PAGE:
13. 13. Survey of LEED EB managers and owners• Survey of LEED EB:O&M building property managers and owners• Survey link emailed to 317 property managers in Costar LEED sample (same sample as above but some managers oversaw more than one building)• 41 responses received back (13% response rate).
  14. 14. Survey respondents by LEED certification25% certified, but “Gold” is the standard 5.0% Platinum Certified 22.5% 47.5% 25.0% Gold Silver Source: Survey of LEED buildings in 14 major U.S. markets
  15. 15. Percent improvements related to sustainabilityvs. improvements to merely remain competitive Impossible to Separate 18.2% 30% or Less 36.3% 100% 13.6% 22.7% 9.0% 40%-60% 70%-90% Source: Survey of LEED buildings in 14 major U.S. markets
  16. 16. Major improvements during retrofitStrong focus on energy, but water is increasingly important100% 87.5% 83.3% 83.3% 80% 70.8% 60% 54.2% 41.7% 40% 29.2% 20% 16.7% 8.3% 4.2% 0% Windows Insulation Floors Roof Irrigation Motion Recycling Water Flow HVAC Lighting Systems* Detectors Containers Systems Source: Survey of LEED buildings in 14 major U.S. markets *Includes rain capture systems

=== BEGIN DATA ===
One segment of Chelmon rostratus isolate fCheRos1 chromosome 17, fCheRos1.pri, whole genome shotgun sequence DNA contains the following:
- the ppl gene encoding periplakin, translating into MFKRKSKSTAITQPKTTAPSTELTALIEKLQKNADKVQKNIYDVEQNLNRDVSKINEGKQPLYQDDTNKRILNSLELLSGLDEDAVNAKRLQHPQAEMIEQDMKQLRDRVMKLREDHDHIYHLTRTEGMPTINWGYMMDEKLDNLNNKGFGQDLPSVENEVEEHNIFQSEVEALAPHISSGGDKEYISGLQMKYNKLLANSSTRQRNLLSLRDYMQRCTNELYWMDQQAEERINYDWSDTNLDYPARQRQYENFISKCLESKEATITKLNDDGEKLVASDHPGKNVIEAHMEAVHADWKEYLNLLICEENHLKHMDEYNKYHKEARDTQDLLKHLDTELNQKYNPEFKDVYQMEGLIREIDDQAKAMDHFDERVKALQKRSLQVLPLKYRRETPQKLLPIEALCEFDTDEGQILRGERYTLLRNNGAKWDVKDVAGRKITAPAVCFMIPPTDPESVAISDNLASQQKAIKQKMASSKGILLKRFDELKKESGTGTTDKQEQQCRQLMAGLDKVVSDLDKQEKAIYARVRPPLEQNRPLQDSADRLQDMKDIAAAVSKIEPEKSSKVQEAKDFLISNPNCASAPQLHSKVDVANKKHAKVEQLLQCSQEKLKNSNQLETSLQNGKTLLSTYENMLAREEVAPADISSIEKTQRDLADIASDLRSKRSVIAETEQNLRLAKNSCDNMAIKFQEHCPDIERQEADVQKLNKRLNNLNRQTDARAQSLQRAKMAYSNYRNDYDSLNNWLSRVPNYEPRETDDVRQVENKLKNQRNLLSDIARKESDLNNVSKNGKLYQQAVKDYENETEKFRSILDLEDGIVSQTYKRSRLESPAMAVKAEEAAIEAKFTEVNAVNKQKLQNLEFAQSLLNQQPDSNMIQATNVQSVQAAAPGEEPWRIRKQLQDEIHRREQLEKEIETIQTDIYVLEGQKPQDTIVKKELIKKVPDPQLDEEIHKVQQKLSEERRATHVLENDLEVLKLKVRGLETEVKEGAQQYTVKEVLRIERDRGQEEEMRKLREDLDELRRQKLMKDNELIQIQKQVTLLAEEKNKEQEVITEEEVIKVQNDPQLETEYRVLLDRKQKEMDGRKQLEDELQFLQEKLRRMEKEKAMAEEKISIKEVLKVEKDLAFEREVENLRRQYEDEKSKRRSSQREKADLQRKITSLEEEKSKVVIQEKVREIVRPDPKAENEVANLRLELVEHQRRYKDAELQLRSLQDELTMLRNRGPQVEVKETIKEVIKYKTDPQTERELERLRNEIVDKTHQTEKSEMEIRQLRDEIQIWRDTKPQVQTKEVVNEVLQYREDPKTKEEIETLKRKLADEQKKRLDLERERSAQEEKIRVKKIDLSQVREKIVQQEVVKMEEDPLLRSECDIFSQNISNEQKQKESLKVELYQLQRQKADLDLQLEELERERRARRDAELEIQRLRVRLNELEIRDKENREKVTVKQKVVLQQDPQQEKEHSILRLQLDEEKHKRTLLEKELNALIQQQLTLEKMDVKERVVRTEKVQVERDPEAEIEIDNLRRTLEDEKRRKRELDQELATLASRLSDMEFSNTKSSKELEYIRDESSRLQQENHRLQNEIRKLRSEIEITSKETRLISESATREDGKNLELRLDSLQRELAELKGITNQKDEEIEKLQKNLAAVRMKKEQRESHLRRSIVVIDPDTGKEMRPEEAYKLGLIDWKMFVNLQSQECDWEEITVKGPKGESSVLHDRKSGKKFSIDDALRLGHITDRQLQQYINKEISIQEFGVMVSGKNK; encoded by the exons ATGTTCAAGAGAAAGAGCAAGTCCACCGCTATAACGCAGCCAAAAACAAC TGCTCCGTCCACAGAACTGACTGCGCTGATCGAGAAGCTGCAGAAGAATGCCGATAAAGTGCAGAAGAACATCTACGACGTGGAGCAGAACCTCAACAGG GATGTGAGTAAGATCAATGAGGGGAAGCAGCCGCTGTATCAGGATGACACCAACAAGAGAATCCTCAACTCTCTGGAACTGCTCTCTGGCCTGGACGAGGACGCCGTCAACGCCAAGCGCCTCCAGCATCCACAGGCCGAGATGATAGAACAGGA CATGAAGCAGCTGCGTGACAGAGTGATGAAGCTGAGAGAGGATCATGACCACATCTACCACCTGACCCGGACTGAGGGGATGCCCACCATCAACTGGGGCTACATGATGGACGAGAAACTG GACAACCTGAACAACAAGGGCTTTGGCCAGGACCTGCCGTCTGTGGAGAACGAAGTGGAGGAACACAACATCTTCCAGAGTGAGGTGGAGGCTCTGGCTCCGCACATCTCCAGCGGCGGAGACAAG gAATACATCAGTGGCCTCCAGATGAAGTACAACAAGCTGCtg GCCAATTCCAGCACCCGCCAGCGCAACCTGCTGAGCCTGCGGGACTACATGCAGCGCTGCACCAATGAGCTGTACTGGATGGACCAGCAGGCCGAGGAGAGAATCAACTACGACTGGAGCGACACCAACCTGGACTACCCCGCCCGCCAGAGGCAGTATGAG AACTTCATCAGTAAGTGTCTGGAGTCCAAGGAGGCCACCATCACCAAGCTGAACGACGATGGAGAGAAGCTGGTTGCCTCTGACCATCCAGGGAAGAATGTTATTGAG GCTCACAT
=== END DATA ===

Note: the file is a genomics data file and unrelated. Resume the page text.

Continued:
17. 17. Major improvements by certification level Multiple responses allowedResponses 24 20 16 12 8 4 0 Platinum Gold Silver Certified Source: Survey of LEED buildings in 14 major U.S. markets *Includes rain capture systems
  18. 18. Savings on expense items after LEED retrofitReductions in energy and water expenses are universal 100% 100% 95.5% 82.4% 80% 60% 40% 20% 17.6% 4.5% * 0% 0% Water Energy Other Operating Expenses *“Other” responses: Source: Survey of LEED buildings in 14 major U.S. markets Yes No waste removal, recycling, janitorial, landscaping
  19. 19. Change in operating expenses following LEED retrofit 9% noticed an increase (?) Increased Impossible to Estimate 9.1% 18.2% 13.6% No Change 59.1% DecreasedSource: Survey of LEED buildings in 14 major U.S. markets
  20. 20. Expected ROI sustainable-related improvementsComplex for most respondents 30% or Less 22.3% 55.6% 11.2% Impossible to 40%-60% Estimate 11.1% 100% Source: Survey of LEED buildings in 14 major U.S. markets Note: No responses in 70%-90% range